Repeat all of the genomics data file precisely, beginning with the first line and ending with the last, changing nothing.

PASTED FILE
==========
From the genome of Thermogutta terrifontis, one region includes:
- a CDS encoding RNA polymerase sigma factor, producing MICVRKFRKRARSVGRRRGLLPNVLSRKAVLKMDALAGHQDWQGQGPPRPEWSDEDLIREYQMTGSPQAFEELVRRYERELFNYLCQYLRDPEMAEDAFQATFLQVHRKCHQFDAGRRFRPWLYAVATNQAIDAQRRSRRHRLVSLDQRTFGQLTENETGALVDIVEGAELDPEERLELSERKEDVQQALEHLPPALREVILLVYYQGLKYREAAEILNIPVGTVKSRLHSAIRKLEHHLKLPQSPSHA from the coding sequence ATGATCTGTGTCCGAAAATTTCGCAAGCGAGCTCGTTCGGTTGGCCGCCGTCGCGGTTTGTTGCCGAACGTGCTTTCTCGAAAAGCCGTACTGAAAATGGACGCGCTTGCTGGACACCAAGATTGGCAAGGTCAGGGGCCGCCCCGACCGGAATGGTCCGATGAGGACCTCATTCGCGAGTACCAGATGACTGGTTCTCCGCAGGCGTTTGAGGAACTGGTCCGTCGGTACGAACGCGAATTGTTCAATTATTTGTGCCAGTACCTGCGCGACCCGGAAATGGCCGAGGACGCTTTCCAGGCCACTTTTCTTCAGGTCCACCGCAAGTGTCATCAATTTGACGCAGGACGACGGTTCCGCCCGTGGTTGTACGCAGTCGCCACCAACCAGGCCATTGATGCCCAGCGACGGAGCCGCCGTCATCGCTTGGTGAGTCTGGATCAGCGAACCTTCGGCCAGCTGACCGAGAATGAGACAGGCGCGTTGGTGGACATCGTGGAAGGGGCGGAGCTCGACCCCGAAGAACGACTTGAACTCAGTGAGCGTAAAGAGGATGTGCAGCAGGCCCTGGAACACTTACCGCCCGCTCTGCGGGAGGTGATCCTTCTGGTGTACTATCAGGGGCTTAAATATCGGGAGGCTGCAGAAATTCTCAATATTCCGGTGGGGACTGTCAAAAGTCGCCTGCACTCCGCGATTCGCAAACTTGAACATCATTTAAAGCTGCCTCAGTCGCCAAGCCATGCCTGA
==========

From the genome of Thermogutta terrifontis, one region includes:
- a CDS encoding RNA polymerase sigma factor, producing MICVRKFRKRARSVGRRRGLLPNVLSRKAVLKMDALAGHQDWQGQGPPRPEWSDEDLIREYQMTGSPQAFEELVRRYERELFNYLCQYLRDPEMAEDAFQATFLQVHRKCHQFDAGRRFRPWLYAVATNQAIDAQRRSRRHRLVSLDQRTFGQLTENETGALVDIVEGAELDPEERLELSERKEDVQQALEHLPPALREVILLVYYQGLKYREAAEILNIPVGTVKSRLHSAIRKLEHHLKLPQSPSHA from the coding sequence ATGATCTGTGTCCGAAAATTTCGCAAGCGAGCTCGTTCGGTTGGCCGCCGTCGCGGTTTGTTGCCGAACGTGCTTTCTCGAAAAGCCGTACTGAAAATGGACGCGCTTGCTGGACACCAAGATTGGCAAGGTCAGGGGCCGCCCCGACCGGAATGGTCCGATGAGGACCTCATTCGCGAGTACCAGATGACTGGTTCTCCGCAGGCGTTTGAGGAACTGGTCCGTCGGTACGAACGCGAATTGTTCAATTATTTGTGCCAGTACCTGCGCGACCCGGAAATGGCCGAGGACGCTTTCCAGGCCACTTTTCTTCAGGTCCACCGCAAGTGTCATCAATTTGACGCAGGACGACGGTTCCGCCCGTGGTTGTACGCAGTCGCCACCAACCAGGCCATTGATGCCCAGCGACGGAGCCGCCGTCATCGCTTGGTGAGTCTGGATCAGCGAACCTTCGGCCAGCTGACCGAGAATGAGACAGGCGCGTTGGTGGACATCGTGGAAGGGGCGGAGCTCGACCCCGAAGAACGACTTGAACTCAGTGAGCGTAAAGAGGATGTGCAGCAGGCCCTGGAACACTTACCGCCCGCTCTGCGGGAGGTGATCCTTCTGGTGTACTATCAGGGGCTTAAATATCGGGAGGCTGCAGAAATTCTCAATATTCCGGTGGGGACTGTCAAAAGTCGCCTGCACTCCGCGATTCGCAAACTTGAACATCATTTAAAGCTGCCTCAGTCGCCAAGCCATGCCTGA